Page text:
New Power Generation finds life after Prince
Musical director Morris Hayes reflects on his years with the pop legend
The legacy of Prince casts a long shadow. A group of immensely talented musicians remains in his absence, charting new careers after devoting years to translating his creative whims into a visceral, funky reality. As the musical director of New Power Generation (NPG), keyboardist Morris Hayes is the longest-employed member of Prince’s backing band, spending nearly two decades on tour with one of the most demanding and notoriously perfectionist bandleaders of all time. Now, Hayes and pivotal NPG members are embarking on a Herculean quest — proving their worth without the iconic artist who made them famous.
“What’s frustrating about what we’re doing now is that we’re the same guys, but still the biggest void is Prince,” Hayes explains. “When people see us, they’re like ‘This is amazing!’ But beforehand, the biggest obstacle is for people to understand that we’re a great band without Prince.”
Hayes’ storied career alongside the pop deity started by chance. One night during their 1986 tour with Prince, the Revolution stopped by a Memphis club after the show to see a band in which Hayes happened to be playing. Impressed with their performance, the Revolution invited the band to record a demo in Minneapolis, after which Prince’s bassist Brownmark invited Hayes to play with his new band Mazarati.
While the band didn’t last, Hayes stayed in Minneapolis where he played with the Time, and his own band G Sharp and the Edge. Dumbstruck by Hayes’ ability to simultaneously manipulate samples and play keyboard lines, Prince invited him to perform with his then-girlfriend Carmen Electra before inviting him to be NPG’s musical director in 1992.
“Getting discovered was like the stuff you see in movies,” Hayes says. “Of all the places, of all the chances that something like that could happen, it’s crazy. It’s like when I watch Mission Impossible, and the one switch [Tom Cruise] hits saves the whole movie. That’s what it was like to have [the Revolution] come about.”
Hayes became essential in perfecting one of the trademarks of Prince’s distinct musical formula. Though he idolized the tight horn sections of James Brown and Sly and the Family Stone, Prince wanted to reimagine all of their intricacies with a few synthesizers.
“In the ’70s Prince loved the crazy horn sections of Tower of Power and Earth, Wind & Fire,” Hayes says. “But he wanted to have a smaller crew to emulate the horn parts, still keeping everything fat but minimalistic. After that, everybody started to rethink how their bands were structured — he put a lot of horn sections out of business.”
Prince also prided himself on his ability to perfect genres outside the bounds of traditional funk and pop molds. Immortalized most famously by his earthshaking guitar solo during the 2004 Rock and Roll Hall of Fame performance of “While My Guitar Gently Weeps,” Prince’s talent transcended genres, and he wanted the world to know.
Hayes recalls one instance in 1994 when Prince initially turned down the European MTV awards but decided to do the gig after hearing Steven Tyler complain that Prince was headlining even though Aerosmith’s record Get a Grip was topping the charts.
“In his impish way, Prince said that we were going to play rock and roll and teach them a lesson,” he says. “So after the show, Steven’s in there saying, ‘Hey, Prince, that was amazing, I don’t know who started this whole rumor about what we said.’ And Prince, with his shades on and a lollipop in his mouth, wouldn’t say a word. It felt so wrong to me, so I finally said, ‘Hey, Steven, thanks, man, I really appreciate it.’ Prince was so mad at me because he was loving him groveling like that.”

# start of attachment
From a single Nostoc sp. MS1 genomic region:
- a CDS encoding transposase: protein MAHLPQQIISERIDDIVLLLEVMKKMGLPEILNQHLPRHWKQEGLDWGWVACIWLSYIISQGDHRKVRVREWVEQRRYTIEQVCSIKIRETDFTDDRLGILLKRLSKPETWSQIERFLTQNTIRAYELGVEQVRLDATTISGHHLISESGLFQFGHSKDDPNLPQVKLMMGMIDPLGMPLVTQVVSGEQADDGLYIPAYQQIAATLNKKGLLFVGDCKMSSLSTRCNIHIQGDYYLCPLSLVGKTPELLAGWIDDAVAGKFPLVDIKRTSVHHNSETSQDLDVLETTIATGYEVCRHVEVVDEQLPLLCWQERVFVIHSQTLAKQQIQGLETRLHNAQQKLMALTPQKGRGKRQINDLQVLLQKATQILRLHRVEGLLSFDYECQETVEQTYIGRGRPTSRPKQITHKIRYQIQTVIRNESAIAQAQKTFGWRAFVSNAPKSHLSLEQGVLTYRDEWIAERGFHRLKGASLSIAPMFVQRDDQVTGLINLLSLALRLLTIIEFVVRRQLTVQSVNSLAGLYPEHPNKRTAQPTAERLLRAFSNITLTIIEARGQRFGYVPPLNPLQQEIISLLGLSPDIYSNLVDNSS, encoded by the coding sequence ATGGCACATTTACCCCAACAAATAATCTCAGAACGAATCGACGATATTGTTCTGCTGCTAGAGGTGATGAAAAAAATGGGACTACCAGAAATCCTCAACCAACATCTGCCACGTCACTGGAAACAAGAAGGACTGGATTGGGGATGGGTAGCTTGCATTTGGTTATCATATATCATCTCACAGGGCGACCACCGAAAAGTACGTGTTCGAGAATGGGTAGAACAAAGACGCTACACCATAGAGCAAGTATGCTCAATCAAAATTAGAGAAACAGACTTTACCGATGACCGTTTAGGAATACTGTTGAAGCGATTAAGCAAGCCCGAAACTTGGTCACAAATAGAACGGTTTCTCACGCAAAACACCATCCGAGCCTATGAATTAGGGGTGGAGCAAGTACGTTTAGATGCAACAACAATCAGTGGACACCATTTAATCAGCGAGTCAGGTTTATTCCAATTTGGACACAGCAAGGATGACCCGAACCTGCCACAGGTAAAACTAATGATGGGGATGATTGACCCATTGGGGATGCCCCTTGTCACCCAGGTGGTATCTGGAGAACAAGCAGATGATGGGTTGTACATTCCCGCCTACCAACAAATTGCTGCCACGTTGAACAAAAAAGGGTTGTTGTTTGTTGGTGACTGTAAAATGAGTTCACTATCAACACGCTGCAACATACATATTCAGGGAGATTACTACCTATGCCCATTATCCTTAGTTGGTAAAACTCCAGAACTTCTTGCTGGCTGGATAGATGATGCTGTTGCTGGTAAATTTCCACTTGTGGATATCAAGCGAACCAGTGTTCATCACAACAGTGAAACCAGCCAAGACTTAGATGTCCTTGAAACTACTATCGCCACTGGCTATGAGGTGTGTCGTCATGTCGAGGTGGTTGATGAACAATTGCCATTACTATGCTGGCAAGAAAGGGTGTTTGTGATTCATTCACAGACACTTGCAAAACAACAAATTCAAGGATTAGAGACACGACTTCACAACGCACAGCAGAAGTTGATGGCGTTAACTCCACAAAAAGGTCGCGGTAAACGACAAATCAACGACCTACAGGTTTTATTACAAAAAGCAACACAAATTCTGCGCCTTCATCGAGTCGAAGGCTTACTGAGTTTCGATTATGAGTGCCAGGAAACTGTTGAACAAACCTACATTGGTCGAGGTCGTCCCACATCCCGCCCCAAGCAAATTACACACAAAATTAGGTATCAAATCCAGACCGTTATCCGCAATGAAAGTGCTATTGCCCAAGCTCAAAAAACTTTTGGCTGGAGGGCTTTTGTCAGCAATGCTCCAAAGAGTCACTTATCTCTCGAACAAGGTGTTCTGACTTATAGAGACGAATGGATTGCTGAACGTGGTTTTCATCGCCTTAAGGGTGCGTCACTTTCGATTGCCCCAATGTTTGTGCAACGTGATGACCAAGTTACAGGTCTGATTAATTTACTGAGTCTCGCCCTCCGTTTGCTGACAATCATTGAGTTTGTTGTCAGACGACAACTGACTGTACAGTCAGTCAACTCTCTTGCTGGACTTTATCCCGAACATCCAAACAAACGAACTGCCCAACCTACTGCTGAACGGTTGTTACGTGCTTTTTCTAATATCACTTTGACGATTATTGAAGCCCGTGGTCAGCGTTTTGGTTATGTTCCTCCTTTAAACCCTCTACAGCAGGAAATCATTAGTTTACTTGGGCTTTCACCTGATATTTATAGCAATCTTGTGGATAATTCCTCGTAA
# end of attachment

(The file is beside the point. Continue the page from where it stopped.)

Prince’s immense pride in his showmanship often came at the expense of Hayes’ own sanity, when verbal tirades followed any mistakes made during shows that could stretch for hours over multiple encores. Hayes still remembers the nausea that washed over him whenever he saw Prince’s car in the garage, not knowing if the loving or dictatorial Prince would emerge.
Today, comfortably removed from the stress, Hayes better appreciates and understands Prince’s uncompromising expectations. When album sales dropped off in the late ’90s, the stage remained Prince’s eternal proving ground, the one arena where his raw talent eclipsed the corporate trappings of record labels and brought life to thousands of people.
“Before every show, whether it was 10 or 10,000 people, he said to always leave everything out there onstage,” Hayes says. “Prince could announce a show a week before, and it would sell out, at a stadium! Because of that, he didn’t care about selling records, and he wasn’t afraid of any of the record labels.”
Now, that reputation for live excellence leaves a massive pair of purple high-heeled boots for Hayes and NPG to fill. Every Prince fan has a different Prince song is embedded into each fan's DNA, which is especially daunting for NPG given his impossibly long discography. Even after playing 52 songs at the Prince Tribute concert, Hayes still encountered fans demanding to know why he hadn’t played their favorite. Since then, the band behind the exploratory funk of Prince’s prolific ’90s output, such as the supremely underrated 1995 LP The Gold Experience, have toured the world spreading the purple gospel with new lead singer MacKenzie.
However, if Hayes learned anything from Prince, it’s to trust your own judgment. But that doesn’t mean he’s stopped looking to his old friend for guidance.
“What made Prince so great is that he would go with the flow, sometimes he would just forget the set list and call it onstage. Sometimes it would give me a heart attack, but it would be great because Prince was a great leader,” he says. “Even now, that’s my litmus test for myself and for the band. ‘Would you do it if he were here? What would Prince do?’”